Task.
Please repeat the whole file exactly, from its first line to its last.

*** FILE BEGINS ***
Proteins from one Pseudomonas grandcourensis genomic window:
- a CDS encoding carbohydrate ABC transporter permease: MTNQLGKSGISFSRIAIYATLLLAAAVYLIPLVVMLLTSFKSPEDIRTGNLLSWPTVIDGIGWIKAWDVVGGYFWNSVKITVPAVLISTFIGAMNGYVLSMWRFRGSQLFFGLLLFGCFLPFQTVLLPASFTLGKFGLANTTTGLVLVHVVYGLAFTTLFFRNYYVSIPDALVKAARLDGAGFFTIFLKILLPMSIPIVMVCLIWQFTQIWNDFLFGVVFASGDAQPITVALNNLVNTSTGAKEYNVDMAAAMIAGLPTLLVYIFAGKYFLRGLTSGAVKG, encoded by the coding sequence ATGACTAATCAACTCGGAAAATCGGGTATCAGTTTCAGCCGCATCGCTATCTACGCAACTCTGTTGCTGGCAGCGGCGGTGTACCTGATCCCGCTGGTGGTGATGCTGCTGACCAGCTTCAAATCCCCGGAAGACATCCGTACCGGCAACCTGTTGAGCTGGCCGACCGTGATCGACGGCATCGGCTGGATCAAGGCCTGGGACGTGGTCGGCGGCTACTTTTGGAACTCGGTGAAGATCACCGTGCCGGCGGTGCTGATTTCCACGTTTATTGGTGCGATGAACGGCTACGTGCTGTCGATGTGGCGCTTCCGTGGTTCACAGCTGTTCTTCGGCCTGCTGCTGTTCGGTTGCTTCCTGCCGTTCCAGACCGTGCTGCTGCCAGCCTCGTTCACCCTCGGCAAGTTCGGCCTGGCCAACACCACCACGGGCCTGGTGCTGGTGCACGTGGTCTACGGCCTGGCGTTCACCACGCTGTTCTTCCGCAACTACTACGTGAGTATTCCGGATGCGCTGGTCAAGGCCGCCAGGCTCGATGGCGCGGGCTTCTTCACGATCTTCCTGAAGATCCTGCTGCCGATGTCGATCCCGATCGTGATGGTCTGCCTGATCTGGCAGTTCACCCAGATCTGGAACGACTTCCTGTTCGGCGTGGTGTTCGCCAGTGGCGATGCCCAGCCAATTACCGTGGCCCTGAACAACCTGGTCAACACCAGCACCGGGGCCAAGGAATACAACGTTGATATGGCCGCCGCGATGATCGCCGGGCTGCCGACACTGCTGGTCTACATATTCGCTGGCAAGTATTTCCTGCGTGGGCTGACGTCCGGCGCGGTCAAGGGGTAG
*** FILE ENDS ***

Proteins from one Pseudomonas grandcourensis genomic window:
- a CDS encoding carbohydrate ABC transporter permease: MTNQLGKSGISFSRIAIYATLLLAAAVYLIPLVVMLLTSFKSPEDIRTGNLLSWPTVIDGIGWIKAWDVVGGYFWNSVKITVPAVLISTFIGAMNGYVLSMWRFRGSQLFFGLLLFGCFLPFQTVLLPASFTLGKFGLANTTTGLVLVHVVYGLAFTTLFFRNYYVSIPDALVKAARLDGAGFFTIFLKILLPMSIPIVMVCLIWQFTQIWNDFLFGVVFASGDAQPITVALNNLVNTSTGAKEYNVDMAAAMIAGLPTLLVYIFAGKYFLRGLTSGAVKG, encoded by the coding sequence ATGACTAATCAACTCGGAAAATCGGGTATCAGTTTCAGCCGCATCGCTATCTACGCAACTCTGTTGCTGGCAGCGGCGGTGTACCTGATCCCGCTGGTGGTGATGCTGCTGACCAGCTTCAAATCCCCGGAAGACATCCGTACCGGCAACCTGTTGAGCTGGCCGACCGTGATCGACGGCATCGGCTGGATCAAGGCCTGGGACGTGGTCGGCGGCTACTTTTGGAACTCGGTGAAGATCACCGTGCCGGCGGTGCTGATTTCCACGTTTATTGGTGCGATGAACGGCTACGTGCTGTCGATGTGGCGCTTCCGTGGTTCACAGCTGTTCTTCGGCCTGCTGCTGTTCGGTTGCTTCCTGCCGTTCCAGACCGTGCTGCTGCCAGCCTCGTTCACCCTCGGCAAGTTCGGCCTGGCCAACACCACCACGGGCCTGGTGCTGGTGCACGTGGTCTACGGCCTGGCGTTCACCACGCTGTTCTTCCGCAACTACTACGTGAGTATTCCGGATGCGCTGGTCAAGGCCGCCAGGCTCGATGGCGCGGGCTTCTTCACGATCTTCCTGAAGATCCTGCTGCCGATGTCGATCCCGATCGTGATGGTCTGCCTGATCTGGCAGTTCACCCAGATCTGGAACGACTTCCTGTTCGGCGTGGTGTTCGCCAGTGGCGATGCCCAGCCAATTACCGTGGCCCTGAACAACCTGGTCAACACCAGCACCGGGGCCAAGGAATACAACGTTGATATGGCCGCCGCGATGATCGCCGGGCTGCCGACACTGCTGGTCTACATATTCGCTGGCAAGTATTTCCTGCGTGGGCTGACGTCCGGCGCGGTCAAGGGGTAG